[hɪə] or [hɪr]
(verb.) receive a communication from someone; 'We heard nothing from our son for five years'.
(verb.) perceive (sound) via the auditory sense.
(verb.) examine or hear (evidence or a case) by judicial process; 'The jury had heard all the evidence'; 'The case will be tried in California'.
Edited by Daniel--From WordNet
(v. t.) To perceive by the ear; to apprehend or take cognizance of by the ear; as, to hear sounds; to hear a voice; to hear one call.
(v. t.) To give audience or attention to; to listen to; to heed; to accept the doctrines or advice of; to obey; to examine; to try in a judicial court; as, to hear a recitation; to hear a class; the case will be heard to-morrow.
(v. t.) To attend, or be present at, as hearer or worshiper; as, to hear a concert; to hear Mass.
(v. t.) To give attention to as a teacher or judge.
(v. t.) To accede to the demand or wishes of; to listen to and answer favorably; to favor.
(v. i.) To have the sense or faculty of perceiving sound.
(v. i.) To use the power of perceiving sound; to perceive or apprehend by the ear; to attend; to listen.
(v. i.) To be informed by oral communication; to be told; to receive information by report or by letter.
Typed by Elinor
Synonyms and Synonymous
v. a. . Perceive by the ear.. Give audience to, listen to, attend to.. Regard, heed, give heed to.. Try, examine judicially.
v. n. . Enjoy the sense of hearing.. Listen, hearken, attend, give ear.. Be told, be informed, have an account.
v.t. to perceive by the ear: to comprehend: to listen to: to grant or obey: to answer favourably: to attend to: to try judicially: to be a hearer of: (Milt.) to be called.—v.i. to have the sense of hearing: to listen: to be told:—pr.p. hear′ing; pa.t. and pa.p. heard (hėrd).—ns. Hear′er; Hear′ing act of perceiving by the ear: the sense of perceiving sound: opportunity to be heard: audience: judicial investigation and hearing of arguments esp. of trial without a jury: reach of the ear: (coll.) a scolding; Hear′say common talk: rumour: report.—adj. of or pertaining to a report given by others.—v.i. to repeat rumours.—Hear hear! an exclamation of approval uttered by the hearers of a speech; Hearsay evidence evidence at second hand; Hear tell of to hear some one speak of; I will not hear of I will not listen to the notion or proposal.
Inputed by Glenda
- By only raising my voice, and saying any thing two or three times over, she is sure to hear; but then she is used to my voice. Jane Austen. Emma.
- No one will hear us? Fergus Hume. The Island of Fantasy.
- He dreaded to hear that something had been said to Mary--he felt as if he were listening to a threat rather than a warning. George Eliot. Middlemarch.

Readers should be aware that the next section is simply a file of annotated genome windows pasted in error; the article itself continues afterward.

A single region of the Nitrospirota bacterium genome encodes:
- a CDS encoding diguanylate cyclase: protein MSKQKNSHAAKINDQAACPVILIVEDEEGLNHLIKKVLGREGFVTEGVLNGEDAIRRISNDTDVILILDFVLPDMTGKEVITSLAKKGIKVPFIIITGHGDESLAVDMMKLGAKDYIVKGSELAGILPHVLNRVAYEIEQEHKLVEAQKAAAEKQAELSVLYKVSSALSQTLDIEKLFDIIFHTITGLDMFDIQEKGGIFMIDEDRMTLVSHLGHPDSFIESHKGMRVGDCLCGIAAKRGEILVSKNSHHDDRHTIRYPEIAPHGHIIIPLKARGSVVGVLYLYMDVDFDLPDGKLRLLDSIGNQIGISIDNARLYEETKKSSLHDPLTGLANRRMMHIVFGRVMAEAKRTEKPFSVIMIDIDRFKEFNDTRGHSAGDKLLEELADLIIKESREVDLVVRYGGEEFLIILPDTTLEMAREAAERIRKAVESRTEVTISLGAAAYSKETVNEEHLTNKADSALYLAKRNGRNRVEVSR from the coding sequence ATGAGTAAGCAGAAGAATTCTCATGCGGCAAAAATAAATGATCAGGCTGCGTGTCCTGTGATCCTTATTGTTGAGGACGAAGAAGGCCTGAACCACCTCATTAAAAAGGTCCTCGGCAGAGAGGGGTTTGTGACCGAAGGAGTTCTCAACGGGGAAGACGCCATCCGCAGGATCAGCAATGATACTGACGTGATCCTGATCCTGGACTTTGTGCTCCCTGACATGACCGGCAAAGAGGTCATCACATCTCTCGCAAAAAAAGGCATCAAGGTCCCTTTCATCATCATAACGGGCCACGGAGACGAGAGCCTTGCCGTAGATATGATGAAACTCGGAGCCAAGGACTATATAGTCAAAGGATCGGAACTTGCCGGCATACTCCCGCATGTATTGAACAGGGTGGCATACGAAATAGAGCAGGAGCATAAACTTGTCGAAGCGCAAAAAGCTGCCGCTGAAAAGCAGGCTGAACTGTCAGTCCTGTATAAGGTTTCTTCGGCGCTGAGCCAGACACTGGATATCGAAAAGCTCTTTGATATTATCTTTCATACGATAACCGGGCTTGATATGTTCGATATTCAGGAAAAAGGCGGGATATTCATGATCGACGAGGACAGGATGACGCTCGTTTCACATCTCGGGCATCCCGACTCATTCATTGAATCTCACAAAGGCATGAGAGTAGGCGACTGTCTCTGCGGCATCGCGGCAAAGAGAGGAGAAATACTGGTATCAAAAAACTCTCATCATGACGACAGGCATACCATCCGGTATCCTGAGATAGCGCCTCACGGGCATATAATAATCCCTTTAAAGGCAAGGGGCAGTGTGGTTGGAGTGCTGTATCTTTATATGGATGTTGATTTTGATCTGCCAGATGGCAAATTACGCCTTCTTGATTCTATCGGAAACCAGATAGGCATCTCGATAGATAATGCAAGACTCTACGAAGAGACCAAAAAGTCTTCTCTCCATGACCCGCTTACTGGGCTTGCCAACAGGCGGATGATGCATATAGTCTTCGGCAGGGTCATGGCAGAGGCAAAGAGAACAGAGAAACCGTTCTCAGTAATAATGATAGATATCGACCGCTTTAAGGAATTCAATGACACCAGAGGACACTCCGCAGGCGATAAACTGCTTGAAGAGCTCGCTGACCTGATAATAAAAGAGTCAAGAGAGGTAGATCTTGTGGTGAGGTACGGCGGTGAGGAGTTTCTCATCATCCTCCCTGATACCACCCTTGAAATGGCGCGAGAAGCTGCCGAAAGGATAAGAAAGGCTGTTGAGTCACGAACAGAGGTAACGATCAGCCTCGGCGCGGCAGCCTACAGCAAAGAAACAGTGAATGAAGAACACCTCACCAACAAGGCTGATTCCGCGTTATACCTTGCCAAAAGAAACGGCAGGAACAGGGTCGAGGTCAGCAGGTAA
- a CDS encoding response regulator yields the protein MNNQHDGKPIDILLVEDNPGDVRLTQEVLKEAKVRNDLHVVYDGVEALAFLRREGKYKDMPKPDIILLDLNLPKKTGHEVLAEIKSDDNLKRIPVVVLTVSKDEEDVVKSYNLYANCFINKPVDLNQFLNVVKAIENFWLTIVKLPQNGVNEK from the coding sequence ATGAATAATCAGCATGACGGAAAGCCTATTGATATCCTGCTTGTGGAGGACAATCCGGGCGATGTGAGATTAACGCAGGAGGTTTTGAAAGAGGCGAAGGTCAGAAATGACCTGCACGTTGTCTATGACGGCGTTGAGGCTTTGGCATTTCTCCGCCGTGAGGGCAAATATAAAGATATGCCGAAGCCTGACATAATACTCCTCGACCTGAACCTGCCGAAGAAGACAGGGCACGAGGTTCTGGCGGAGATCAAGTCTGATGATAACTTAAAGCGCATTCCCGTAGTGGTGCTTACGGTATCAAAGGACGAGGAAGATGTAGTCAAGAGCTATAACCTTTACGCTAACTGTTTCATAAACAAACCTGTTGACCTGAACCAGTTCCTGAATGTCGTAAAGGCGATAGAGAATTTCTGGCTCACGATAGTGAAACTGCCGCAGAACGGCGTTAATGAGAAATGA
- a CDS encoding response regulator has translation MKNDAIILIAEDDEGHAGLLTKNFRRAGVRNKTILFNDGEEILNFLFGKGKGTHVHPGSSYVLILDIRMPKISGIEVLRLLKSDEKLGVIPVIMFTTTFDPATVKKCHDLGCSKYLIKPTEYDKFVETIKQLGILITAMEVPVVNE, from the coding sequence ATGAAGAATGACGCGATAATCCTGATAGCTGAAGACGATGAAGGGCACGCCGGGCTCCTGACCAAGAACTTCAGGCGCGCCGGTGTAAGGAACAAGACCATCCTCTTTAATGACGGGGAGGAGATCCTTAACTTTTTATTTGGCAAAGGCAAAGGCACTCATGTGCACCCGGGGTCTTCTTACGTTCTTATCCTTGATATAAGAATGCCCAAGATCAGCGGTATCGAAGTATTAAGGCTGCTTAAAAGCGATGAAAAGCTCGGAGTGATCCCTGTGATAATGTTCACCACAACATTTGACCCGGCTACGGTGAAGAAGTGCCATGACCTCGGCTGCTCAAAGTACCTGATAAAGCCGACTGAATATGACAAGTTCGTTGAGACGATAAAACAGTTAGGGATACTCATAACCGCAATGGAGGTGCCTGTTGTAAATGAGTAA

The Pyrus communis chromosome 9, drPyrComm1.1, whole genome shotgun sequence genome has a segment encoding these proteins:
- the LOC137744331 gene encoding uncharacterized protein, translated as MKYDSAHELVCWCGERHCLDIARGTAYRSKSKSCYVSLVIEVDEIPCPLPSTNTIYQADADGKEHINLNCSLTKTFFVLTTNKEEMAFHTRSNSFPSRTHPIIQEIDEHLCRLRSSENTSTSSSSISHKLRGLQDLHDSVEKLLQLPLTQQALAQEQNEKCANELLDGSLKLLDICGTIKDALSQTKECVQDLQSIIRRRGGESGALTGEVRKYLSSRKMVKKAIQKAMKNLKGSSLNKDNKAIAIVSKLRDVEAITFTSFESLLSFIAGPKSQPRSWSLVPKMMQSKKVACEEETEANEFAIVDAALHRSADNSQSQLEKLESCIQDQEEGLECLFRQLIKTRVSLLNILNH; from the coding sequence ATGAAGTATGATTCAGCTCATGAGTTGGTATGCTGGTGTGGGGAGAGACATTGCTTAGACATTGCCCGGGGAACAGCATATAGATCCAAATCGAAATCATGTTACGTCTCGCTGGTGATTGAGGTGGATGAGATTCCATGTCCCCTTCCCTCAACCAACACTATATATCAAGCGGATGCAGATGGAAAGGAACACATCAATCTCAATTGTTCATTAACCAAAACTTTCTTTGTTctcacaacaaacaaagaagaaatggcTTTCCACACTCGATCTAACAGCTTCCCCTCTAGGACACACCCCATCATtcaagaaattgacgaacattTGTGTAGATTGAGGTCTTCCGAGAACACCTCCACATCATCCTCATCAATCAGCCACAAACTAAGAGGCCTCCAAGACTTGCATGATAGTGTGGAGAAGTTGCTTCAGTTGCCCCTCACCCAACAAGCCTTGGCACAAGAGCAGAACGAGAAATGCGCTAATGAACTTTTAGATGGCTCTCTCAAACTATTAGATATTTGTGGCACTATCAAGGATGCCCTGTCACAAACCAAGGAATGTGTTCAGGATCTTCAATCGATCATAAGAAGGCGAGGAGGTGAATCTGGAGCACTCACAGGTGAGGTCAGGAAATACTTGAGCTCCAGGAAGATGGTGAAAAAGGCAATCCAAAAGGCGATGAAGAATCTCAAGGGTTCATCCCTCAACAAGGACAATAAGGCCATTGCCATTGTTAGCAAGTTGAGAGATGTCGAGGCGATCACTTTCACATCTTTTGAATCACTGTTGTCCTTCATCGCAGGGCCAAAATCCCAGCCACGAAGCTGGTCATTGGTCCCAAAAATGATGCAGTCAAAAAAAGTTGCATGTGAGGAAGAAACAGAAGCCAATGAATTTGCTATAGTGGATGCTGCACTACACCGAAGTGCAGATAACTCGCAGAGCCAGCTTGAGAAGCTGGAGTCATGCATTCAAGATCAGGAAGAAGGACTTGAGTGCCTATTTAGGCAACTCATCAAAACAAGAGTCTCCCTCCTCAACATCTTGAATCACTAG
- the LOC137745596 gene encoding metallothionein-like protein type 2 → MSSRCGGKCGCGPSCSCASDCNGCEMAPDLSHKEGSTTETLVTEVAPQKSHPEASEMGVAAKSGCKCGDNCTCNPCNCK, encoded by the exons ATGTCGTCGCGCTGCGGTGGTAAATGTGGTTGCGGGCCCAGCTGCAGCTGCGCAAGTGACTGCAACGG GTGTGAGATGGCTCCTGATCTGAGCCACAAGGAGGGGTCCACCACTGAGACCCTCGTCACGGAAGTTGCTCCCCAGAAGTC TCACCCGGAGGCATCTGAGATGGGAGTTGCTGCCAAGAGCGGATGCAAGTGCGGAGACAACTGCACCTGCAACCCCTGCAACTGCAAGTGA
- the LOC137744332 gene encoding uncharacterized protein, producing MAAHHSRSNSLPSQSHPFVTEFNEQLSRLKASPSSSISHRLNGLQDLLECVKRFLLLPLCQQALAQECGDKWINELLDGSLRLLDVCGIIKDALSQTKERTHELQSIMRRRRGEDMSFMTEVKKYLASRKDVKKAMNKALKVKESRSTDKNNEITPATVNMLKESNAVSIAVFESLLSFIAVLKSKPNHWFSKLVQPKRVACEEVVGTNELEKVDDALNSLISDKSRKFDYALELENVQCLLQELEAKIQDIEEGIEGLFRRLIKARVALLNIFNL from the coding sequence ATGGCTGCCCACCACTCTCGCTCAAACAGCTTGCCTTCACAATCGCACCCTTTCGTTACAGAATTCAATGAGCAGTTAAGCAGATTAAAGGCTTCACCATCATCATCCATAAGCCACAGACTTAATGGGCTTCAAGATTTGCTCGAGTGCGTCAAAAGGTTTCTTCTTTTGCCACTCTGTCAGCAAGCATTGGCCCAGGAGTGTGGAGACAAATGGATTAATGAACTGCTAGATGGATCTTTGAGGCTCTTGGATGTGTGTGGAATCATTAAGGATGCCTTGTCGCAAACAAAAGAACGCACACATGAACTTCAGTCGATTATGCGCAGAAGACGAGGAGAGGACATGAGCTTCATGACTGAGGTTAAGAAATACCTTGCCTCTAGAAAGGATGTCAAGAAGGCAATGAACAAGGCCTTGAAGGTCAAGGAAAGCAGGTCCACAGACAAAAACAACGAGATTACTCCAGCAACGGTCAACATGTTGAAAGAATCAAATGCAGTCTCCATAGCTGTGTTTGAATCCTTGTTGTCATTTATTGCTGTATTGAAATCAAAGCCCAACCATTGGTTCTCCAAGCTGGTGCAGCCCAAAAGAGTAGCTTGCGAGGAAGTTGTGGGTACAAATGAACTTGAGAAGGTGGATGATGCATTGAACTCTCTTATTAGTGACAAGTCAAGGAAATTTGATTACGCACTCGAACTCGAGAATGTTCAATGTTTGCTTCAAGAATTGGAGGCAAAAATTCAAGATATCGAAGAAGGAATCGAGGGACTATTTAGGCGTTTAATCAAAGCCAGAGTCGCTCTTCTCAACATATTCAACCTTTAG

- Do hear the horrid creature talk! Harriet Beecher Stowe. Uncle Tom's Cabin.
- Please hear him, and don't make a noise! Wilkie Collins. The Woman in White.
- I love to hear my uncle talk of the West Indies. Jane Austen. Mansfield Park.
- Why didn't I never hear this before? Harriet Beecher Stowe. Uncle Tom's Cabin.
- He thought no more of the matter until he heard in the evening of the tragedy that had occurred. Arthur Conan Doyle. The Adventures of Sherlock Holmes.
- Which of them had a step so quiet, a hand so gentle, but I should have heard or felt her, if she had approached or touched me in a day-sleep? Charlotte Bronte. Villette.
- Since that time, nothing has been heard to my knowledge of the three Hindoos. Wilkie Collins. The Moonstone.
- He had heard her voice. D. H. Lawrence. Women in Love .
- I had heard that very voice ere this, and compulsory observation had forced on me a theory as to what it boded. Charlotte Bronte. Villette.
- Not personally, but I have heard of her. Wilkie Collins. The Woman in White.
- She usually followed him; but he heard her passing down the passage to her bedroom. Edith Wharton. The Age of Innocence.
- The Germans were doubled up with laughter, hearing his strange droll words, his droll phrases of dialect. D. H. Lawrence. Women in Love .
- Hearing voices on the terrace below, I looked out of window, and saw the two gentlemen walking up and down together. Wilkie Collins. The Moonstone.
- She sat down among the roots of the alder tree, dim and veiled, hearing the sound of the sluice like dew distilling audibly into the night. D. H. Lawrence. Women in Love .
- Come, that is worth hearing. Charlotte Bronte. Shirley.
- I am sure we are constantly hearing, ma'am, till it becomes quite nauseous, concerning their wives and families,' said Bitzer. Charles Dickens. Hard Times.
- As Parker promised to return to Fanny in a week, she grew uneasy when almost a fortnight had elapsed without seeing or even hearing from him. Harriette Wilson. The Memoirs of Harriette Wilson.
- Why should you expect me to oblige you by hearing you play the flute, any more than I should expect you to oblige me by not playing it? George Eliot. Middlemarch.
- Hears his number called, hears himself challenged, hears the rattle of the muskets, hears the orders 'Make ready! Charles Dickens. Great Expectations.
- I don't care, now, who hears me say it,--and I think a cussed sight on it,--so I may as well come out with it. Harriet Beecher Stowe. Uncle Tom's Cabin.
- Sneaking in and out, so as nobody hears how you come or go! Charles Dickens. Oliver Twist.
- I dare say he often hears worse things said than I am going to say. Jane Austen. Pride and Prejudice.
- She sees nothing and hears nothing. Charles Dickens. Our Mutual Friend.
- It would break her heart--it will break her heart when she hears that I am arrested. Arthur Conan Doyle. The Adventures of Sherlock Holmes.
- He hears it not, poor fellow! Harriette Wilson. The Memoirs of Harriette Wilson.